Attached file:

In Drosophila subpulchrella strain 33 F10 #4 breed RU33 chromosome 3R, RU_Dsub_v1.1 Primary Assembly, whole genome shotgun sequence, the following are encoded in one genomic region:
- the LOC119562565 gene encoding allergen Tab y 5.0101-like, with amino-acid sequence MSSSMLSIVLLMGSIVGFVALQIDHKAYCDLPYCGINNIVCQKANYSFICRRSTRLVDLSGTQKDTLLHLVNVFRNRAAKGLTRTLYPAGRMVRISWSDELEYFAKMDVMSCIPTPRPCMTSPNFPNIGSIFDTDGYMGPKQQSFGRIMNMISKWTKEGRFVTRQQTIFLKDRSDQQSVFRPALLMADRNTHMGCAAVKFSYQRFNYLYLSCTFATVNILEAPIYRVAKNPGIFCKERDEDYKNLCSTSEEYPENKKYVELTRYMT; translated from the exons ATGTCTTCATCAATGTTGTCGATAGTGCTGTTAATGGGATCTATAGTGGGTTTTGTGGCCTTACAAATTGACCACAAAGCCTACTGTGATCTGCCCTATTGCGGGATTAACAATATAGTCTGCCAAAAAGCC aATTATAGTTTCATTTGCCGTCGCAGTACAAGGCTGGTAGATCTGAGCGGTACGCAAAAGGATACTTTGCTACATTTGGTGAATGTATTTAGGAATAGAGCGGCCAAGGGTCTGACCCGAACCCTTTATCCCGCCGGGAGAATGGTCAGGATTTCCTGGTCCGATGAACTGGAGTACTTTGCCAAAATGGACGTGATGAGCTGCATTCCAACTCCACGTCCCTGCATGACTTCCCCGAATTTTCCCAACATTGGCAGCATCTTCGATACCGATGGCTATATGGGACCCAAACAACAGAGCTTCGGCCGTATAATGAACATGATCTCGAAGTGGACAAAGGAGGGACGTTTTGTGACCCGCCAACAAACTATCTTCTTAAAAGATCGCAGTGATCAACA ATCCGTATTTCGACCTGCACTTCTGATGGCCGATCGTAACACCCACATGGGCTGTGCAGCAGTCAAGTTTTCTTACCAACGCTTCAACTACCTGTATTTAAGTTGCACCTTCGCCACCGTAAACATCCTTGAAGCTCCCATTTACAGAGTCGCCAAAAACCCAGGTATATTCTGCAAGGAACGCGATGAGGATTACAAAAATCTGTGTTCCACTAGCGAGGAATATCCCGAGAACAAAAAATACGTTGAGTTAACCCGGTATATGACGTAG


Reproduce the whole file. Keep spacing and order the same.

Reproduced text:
In Drosophila subpulchrella strain 33 F10 #4 breed RU33 chromosome 3R, RU_Dsub_v1.1 Primary Assembly, whole genome shotgun sequence, the following are encoded in one genomic region:
- the LOC119562565 gene encoding allergen Tab y 5.0101-like, with amino-acid sequence MSSSMLSIVLLMGSIVGFVALQIDHKAYCDLPYCGINNIVCQKANYSFICRRSTRLVDLSGTQKDTLLHLVNVFRNRAAKGLTRTLYPAGRMVRISWSDELEYFAKMDVMSCIPTPRPCMTSPNFPNIGSIFDTDGYMGPKQQSFGRIMNMISKWTKEGRFVTRQQTIFLKDRSDQQSVFRPALLMADRNTHMGCAAVKFSYQRFNYLYLSCTFATVNILEAPIYRVAKNPGIFCKERDEDYKNLCSTSEEYPENKKYVELTRYMT; translated from the exons ATGTCTTCATCAATGTTGTCGATAGTGCTGTTAATGGGATCTATAGTGGGTTTTGTGGCCTTACAAATTGACCACAAAGCCTACTGTGATCTGCCCTATTGCGGGATTAACAATATAGTCTGCCAAAAAGCC aATTATAGTTTCATTTGCCGTCGCAGTACAAGGCTGGTAGATCTGAGCGGTACGCAAAAGGATACTTTGCTACATTTGGTGAATGTATTTAGGAATAGAGCGGCCAAGGGTCTGACCCGAACCCTTTATCCCGCCGGGAGAATGGTCAGGATTTCCTGGTCCGATGAACTGGAGTACTTTGCCAAAATGGACGTGATGAGCTGCATTCCAACTCCACGTCCCTGCATGACTTCCCCGAATTTTCCCAACATTGGCAGCATCTTCGATACCGATGGCTATATGGGACCCAAACAACAGAGCTTCGGCCGTATAATGAACATGATCTCGAAGTGGACAAAGGAGGGACGTTTTGTGACCCGCCAACAAACTATCTTCTTAAAAGATCGCAGTGATCAACA ATCCGTATTTCGACCTGCACTTCTGATGGCCGATCGTAACACCCACATGGGCTGTGCAGCAGTCAAGTTTTCTTACCAACGCTTCAACTACCTGTATTTAAGTTGCACCTTCGCCACCGTAAACATCCTTGAAGCTCCCATTTACAGAGTCGCCAAAAACCCAGGTATATTCTGCAAGGAACGCGATGAGGATTACAAAAATCTGTGTTCCACTAGCGAGGAATATCCCGAGAACAAAAAATACGTTGAGTTAACCCGGTATATGACGTAG